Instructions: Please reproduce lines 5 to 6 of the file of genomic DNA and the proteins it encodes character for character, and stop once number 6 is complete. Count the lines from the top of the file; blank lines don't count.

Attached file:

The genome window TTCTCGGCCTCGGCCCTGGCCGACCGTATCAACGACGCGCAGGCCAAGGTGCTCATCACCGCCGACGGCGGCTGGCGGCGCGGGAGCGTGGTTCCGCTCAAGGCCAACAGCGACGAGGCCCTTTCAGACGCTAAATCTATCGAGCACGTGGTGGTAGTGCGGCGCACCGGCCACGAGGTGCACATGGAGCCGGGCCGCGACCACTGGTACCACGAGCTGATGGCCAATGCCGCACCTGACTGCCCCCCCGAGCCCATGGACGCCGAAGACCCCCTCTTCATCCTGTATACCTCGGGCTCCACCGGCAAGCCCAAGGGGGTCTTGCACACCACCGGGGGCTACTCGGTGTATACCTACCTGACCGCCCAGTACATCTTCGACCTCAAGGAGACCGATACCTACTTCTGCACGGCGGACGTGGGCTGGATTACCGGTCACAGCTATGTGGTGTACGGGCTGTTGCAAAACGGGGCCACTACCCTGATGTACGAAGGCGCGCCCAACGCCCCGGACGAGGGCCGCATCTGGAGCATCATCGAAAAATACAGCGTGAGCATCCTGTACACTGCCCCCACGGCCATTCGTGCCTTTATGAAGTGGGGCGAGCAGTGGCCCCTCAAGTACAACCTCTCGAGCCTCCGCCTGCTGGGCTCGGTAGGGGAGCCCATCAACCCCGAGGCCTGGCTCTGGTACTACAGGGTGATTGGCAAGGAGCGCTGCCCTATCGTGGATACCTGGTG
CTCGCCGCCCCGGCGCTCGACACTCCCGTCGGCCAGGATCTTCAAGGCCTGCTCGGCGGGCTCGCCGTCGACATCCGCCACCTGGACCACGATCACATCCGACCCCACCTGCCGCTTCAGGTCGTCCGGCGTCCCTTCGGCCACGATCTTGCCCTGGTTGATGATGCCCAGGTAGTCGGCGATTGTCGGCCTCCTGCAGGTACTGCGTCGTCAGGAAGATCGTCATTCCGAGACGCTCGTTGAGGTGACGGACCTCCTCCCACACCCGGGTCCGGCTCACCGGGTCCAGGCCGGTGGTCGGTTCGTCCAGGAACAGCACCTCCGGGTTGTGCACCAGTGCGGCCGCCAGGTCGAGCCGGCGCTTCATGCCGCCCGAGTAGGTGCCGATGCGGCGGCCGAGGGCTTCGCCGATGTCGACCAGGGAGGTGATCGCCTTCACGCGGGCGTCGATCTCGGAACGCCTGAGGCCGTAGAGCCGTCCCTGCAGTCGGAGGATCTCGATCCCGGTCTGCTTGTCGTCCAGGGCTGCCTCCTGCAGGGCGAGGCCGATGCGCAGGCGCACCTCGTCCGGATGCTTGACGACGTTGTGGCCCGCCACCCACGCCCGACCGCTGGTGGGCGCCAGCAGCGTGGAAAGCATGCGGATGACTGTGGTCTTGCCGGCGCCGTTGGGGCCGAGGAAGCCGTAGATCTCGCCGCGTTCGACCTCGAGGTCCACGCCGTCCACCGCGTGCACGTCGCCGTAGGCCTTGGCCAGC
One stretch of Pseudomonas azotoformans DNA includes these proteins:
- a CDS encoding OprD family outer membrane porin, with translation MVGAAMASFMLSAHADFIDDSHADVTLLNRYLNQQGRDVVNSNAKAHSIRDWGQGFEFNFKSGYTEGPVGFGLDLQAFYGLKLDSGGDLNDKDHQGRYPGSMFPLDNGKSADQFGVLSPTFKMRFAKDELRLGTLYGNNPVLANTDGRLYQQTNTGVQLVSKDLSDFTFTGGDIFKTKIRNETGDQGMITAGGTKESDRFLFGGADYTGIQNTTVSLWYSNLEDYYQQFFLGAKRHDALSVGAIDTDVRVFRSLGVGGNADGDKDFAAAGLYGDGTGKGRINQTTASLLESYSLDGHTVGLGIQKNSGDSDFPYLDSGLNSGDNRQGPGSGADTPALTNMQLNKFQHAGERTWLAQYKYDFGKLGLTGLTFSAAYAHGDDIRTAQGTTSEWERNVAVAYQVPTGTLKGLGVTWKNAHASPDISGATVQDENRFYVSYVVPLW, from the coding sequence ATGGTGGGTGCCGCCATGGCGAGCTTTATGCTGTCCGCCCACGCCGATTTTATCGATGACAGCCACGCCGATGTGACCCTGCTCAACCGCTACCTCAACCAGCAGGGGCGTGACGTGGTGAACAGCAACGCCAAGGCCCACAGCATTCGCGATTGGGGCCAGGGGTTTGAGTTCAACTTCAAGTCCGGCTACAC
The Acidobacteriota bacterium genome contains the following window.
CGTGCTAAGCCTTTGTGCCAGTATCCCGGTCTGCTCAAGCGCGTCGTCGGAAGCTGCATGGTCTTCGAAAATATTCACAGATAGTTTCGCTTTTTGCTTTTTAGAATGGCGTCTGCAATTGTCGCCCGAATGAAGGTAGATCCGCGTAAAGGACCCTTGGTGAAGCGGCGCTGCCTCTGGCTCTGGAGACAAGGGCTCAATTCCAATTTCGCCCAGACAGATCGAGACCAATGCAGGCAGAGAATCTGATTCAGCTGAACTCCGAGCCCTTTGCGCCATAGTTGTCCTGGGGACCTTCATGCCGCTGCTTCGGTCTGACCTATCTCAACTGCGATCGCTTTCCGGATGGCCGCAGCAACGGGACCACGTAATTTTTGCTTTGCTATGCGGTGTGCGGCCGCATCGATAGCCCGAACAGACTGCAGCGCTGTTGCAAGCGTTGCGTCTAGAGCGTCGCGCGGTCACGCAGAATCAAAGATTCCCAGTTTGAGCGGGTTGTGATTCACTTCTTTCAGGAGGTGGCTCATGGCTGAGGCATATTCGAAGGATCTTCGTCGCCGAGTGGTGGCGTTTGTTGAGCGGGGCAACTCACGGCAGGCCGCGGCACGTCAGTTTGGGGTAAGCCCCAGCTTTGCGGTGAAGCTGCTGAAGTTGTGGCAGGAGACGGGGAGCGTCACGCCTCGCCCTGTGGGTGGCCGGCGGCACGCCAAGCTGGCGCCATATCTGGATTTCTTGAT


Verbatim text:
The Acidobacteriota bacterium genome contains the following window.
CGTGCTAAGCCTTTGTGCCAGTATCCCGGTCTGCTCAAGCGCGTCGTCGGAAGCTGCATGGTCTTCGAAAATATTCACAGATAGTTTCGCTTTTTGCTTTTTAGAATGGCGTCTGCAATTGTCGCCCGAATGAAGGTAGATCCGCGTAAAGGACCCTTGGTGAAGCGGCGCTGCCTCTGGCTCTGGAGACAAGGGCTCAATTCCAATTTCGCCCAGACAGATCGAGACCAATGCAGGCAGAGAATCTGATTCAGCTGAACTCCGAGCCCTTTGCGCCATAGTTGTCCTGGGGACCTTCATGCCGCTGCTTCGGTCTGACCTATCTCAACTGCGATCGCTTTCCGGATGGCCGCAGCAACGGGACCACGTAATTTTTGCTTTGCTATGCGGTGTGCGGCCGCATCGATAGCCCGAACAGACTGCAGCGCTGTTGCAAGCGTTGCGTCTAGAGCGTCGCGCGGTCACGCAGAATCAAAGATTCCCAGTTTGAGCGGGTTGTGATTCACTTCTTTCAGGAGGTGGCTCATGGCTGAGGCATATTCGAAGGATCTTCGTCGCCGAGTGGTGGCGTTTGTTGAGCGGGGCAACTCACGGCAGGCCGCGGCACGTCAGTTTGGGGTAAGCCCCAGCTTTGCGGTGAAGCTGCTGAAGTTGTGGCAGGAGACGGGGAGCGTCACGCCTCGCCCTGTGGGTGGCCGGCGGCACGCCAAGCTGGCGCCATATCTGGATTTCTTGAT